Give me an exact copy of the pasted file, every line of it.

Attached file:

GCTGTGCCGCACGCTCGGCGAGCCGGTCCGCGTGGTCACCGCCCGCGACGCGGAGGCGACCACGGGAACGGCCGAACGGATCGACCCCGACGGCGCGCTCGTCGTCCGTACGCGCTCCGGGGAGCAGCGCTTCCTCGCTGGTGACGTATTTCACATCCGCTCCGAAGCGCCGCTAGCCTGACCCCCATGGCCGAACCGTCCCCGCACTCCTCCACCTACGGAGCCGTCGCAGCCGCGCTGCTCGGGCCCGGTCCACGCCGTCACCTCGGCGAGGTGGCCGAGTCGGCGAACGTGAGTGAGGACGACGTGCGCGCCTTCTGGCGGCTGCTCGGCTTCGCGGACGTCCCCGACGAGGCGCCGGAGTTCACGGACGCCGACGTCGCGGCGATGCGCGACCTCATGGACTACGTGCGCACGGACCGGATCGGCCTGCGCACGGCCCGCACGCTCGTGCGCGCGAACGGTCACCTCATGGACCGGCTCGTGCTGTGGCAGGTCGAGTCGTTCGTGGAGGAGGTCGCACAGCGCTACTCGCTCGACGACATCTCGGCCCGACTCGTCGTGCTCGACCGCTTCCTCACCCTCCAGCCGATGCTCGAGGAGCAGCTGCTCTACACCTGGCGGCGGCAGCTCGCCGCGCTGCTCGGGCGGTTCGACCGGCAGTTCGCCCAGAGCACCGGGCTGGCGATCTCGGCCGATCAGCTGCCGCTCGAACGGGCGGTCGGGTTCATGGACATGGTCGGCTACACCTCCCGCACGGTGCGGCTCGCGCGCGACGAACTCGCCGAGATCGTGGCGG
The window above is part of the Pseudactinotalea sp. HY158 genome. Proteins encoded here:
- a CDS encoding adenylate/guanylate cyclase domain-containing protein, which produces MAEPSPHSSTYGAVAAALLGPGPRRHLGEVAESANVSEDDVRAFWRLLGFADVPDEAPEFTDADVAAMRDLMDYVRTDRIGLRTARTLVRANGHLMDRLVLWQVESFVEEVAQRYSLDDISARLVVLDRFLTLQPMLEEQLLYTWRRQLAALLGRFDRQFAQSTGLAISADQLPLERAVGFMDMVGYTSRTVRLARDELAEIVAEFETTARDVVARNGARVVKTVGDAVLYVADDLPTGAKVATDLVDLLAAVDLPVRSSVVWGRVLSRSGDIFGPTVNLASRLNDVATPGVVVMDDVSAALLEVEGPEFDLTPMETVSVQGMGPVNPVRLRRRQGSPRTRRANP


GCTGTGCCGCACGCTCGGCGAGCCGGTCCGCGTGGTCACCGCCCGCGACGCGGAGGCGACCACGGGAACGGCCGAACGGATCGACCCCGACGGCGCGCTCGTCGTCCGTACGCGCTCCGGGGAGCAGCGCTTCCTCGCTGGTGACGTATTTCACATCCGCTCCGAAGCGCCGCTAGCCTGACCCCCATGGCCGAACCGTCCCCGCACTCCTCCACCTACGGAGCCGTCGCAGCCGCGCTGCTCGGGCCCGGTCCACGCCGTCACCTCGGCGAGGTGGCCGAGTCGGCGAACGTGAGTGAGGACGACGTGCGCGCCTTCTGGCGGCTGCTCGGCTTCGCGGACGTCCCCGACGAGGCGCCGGAGTTCACGGACGCCGACGTCGCGGCGATGCGCGACCTCATGGACTACGTGCGCACGGACCGGATCGGCCTGCGCACGGCCCGCACGCTCGTGCGCGCGAACGGTCACCTCATGGACCGGCTCGTGCTGTGGCAGGTCGAGTCGTTCGTGGAGGAGGTCGCACAGCGCTACTCGCTCGACGACATCTCGGCCCGACTCGTCGTGCTCGACCGCTTCCTCACCCTCCAGCCGATGCTCGAGGAGCAGCTGCTCTACACCTGGCGGCGGCAGCTCGCCGCGCTGCTCGGGCGGTTCGACCGGCAGTTCGCCCAGAGCACCGGGCTGGCGATCTCGGCCGATCAGCTGCCGCTCGAACGGGCGGTCGGGTTCATGGACATGGTCGGCTACACCTCCCGCACGGTGCGGCTCGCGCGCGACGAACTCGCCGAGATCGTGGCGG
The window above is part of the Pseudactinotalea sp. HY158 genome. Proteins encoded here:
- a CDS encoding adenylate/guanylate cyclase domain-containing protein, which produces MAEPSPHSSTYGAVAAALLGPGPRRHLGEVAESANVSEDDVRAFWRLLGFADVPDEAPEFTDADVAAMRDLMDYVRTDRIGLRTARTLVRANGHLMDRLVLWQVESFVEEVAQRYSLDDISARLVVLDRFLTLQPMLEEQLLYTWRRQLAALLGRFDRQFAQSTGLAISADQLPLERAVGFMDMVGYTSRTVRLARDELAEIVAEFETTARDVVARNGARVVKTVGDAVLYVADDLPTGAKVATDLVDLLAAVDLPVRSSVVWGRVLSRSGDIFGPTVNLASRLNDVATPGVVVMDDVSAALLEVEGPEFDLTPMETVSVQGMGPVNPVRLRRRQGSPRTRRANP